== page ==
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What do the case studies on experiencer predicates and subordination in section 3 tell us about the maintenance of the horizontal relations in constructional networks? Overall, languages, as complex adaptive systems, do not rely on a sole strategy to express abstract syntactic-semantic meaning. Horizontal relations between constructions (V1-V2-Vn; nom-acc, dat-gen ...; integrated vs. non-integrated subordination) express semantic distinctions that are (partly) expressed by other means as well. In the case of V1 for questions vs. V2 for declaratives, rising intonation is a degenerate way to formulate questions, so that in the absence of V1, clauses can still be interpreted as having interrogative illocutionary force (e.g. U komt toch ook? ‘You will come as well, won’t you?’). Subordination is expressed by Vn as well as by conjunctions, and occasionally also by V1 (Kom je ook, breng dan een vriend mee ‘If you are coming as well, bring a friend’). The semantic level at which the subordinate clauses operates is expressed by inversion in the main clause and by lexical conjunctions. The agency of the experiencer is expressed by case frames, prepositional objects, applicative morphology and voice-based distinctions. This phenomenon, whereby structurally different elements can express the same function is called “degeneracy”, with a technical term from evolutionary biology.

crucially, degeneracy differs from redundancy in that the different strategies are not fully interchangeable and play a role elsewhere in the system as well. Take for instance the use of the (static) passive with experience predicates: it is not the case that the static passive’s only function in Dutch is to express a lower degree of experiencer agency. It is at work in other parts of the grammar as well. The same goes for V1: initial position of the verb can be used to express interrogative illocutionary force, but it can be used for other things as well, such as the expression of conditionals, exclamatives etc. Rather than a one-to-one relationship between form and meaning, or a many-to-one relationship between form and meaning, degeneracy mostly consists of many-to-many relationships between form and meaning. This has implications for diachrony: form-function change seldom consists of “renewal” so that the loss of a grammatical strategy is compensated for by the development of something new. Neither does it consist of the loss of one of several redundant strategies. Rather, form-function changes involve strengthening of already available resources with extension to new domains when a subsystem comes under pressure. This can be visualised as in Figure 12, representing a hypothetical degenerate system in which the full lines stand for strong links and the dashed lines stand for weak links. As is clear from the figure, the loss of forms does not entail loss of functions, even in the case that no new forms are introduced. The only visible change in the forms is a strengthening of formerly weak links. Diachronic degeneracy is in line with the basic tenets of Construction Grammar that grammar, as part of the Construction, is a complex network of constructions.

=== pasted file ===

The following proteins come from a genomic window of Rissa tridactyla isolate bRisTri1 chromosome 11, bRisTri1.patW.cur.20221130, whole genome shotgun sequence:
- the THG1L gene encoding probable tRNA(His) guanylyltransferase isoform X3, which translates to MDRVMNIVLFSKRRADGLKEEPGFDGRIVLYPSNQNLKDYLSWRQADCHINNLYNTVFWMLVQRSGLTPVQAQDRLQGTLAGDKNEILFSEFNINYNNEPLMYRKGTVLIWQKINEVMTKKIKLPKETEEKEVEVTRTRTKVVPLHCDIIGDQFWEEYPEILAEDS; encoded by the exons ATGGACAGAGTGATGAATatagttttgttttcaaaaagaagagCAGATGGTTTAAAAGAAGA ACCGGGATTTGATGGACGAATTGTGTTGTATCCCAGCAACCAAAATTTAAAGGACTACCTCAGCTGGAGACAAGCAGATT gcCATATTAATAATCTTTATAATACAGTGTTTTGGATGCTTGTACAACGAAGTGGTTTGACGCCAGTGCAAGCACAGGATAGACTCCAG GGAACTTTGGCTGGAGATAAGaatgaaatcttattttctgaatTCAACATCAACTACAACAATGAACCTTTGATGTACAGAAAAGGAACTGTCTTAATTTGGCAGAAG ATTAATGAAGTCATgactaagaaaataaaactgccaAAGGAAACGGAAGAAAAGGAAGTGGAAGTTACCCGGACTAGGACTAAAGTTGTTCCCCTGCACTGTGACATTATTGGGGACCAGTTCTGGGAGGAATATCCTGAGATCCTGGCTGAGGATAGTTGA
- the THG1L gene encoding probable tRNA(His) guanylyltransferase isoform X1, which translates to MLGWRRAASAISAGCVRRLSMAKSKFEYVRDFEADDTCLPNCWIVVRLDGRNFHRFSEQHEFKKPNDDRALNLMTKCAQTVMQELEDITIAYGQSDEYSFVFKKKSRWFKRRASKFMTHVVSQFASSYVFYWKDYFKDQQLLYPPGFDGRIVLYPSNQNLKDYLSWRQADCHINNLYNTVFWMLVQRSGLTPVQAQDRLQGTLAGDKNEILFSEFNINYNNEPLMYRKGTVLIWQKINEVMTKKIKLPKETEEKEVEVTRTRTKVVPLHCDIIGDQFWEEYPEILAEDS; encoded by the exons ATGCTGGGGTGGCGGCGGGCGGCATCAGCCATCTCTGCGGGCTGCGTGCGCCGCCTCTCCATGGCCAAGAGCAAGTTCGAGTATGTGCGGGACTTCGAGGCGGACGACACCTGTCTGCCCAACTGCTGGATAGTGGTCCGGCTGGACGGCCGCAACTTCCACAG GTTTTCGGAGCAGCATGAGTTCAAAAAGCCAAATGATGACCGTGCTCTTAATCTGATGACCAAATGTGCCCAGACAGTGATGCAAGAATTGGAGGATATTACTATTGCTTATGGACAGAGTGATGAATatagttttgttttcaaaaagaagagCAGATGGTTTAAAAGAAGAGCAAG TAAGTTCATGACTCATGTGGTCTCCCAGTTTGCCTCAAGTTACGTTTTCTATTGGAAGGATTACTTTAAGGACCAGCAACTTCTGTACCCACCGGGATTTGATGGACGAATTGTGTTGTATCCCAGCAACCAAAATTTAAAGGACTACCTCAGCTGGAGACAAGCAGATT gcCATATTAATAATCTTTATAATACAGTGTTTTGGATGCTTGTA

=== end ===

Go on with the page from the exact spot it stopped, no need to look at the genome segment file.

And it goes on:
Diachronic form-function change in degenerate systems

Figure 12: Diachronic form-function change in degenerate systems

In this article, I have looked at two cases studies: the argument realisation of experiencer predicates and the semantic level of subordinate clauses in Dutch. In both cases, there are several indications that we need a network view as in Figure 12 to understand what is going on. A tentative visualisation is given in Figures 13 and 14, respectively.[1] With regard to the expression of the agentivity of the experiencer in Figure 13, there is a loss of one of the formal strategies (c.q. case), leading to a strengthening of other strategies, such as voice-based alternations, the use of prefixes having to do with Aktionsart etc. With regard to the expression of clause relations in Figure 14, there is no loss of formal strategies, but the link between form and function shifts through time: V2 becomes stronger as a marker of main clauses (vs. subordinate clauses), which leads to a further integration of subordinate clauses. This weakens the capacity of V2 in main clauses to serve as a cue for the semantic level of attachment of subordinate clauses. This in turn leads to a stronger link between conjunctions and the semantic level of the attachment of subordinate clauses.

Diachronic degeneracy in the argument realisation of experiencer predicates

Figure 13: Diachronic degeneracy in the argument realisation of experiencer predicates

Diachronic degeneracy in the expression of clause relations

Figure 14: Diachronic degeneracy in the expression of clause relations

  • [1] The details are of lesser importance. In Figure 13 the crucial issue is that the “agentivity ofexperiencer” box (internally made up of a set of horizontally related constructions - not visualisedhere) is degenerately controlled in both stages of Dutch. The precise relationships between theother forms and the other functions requires additional study. The same goes for Figure 14,mutatis mutandis.
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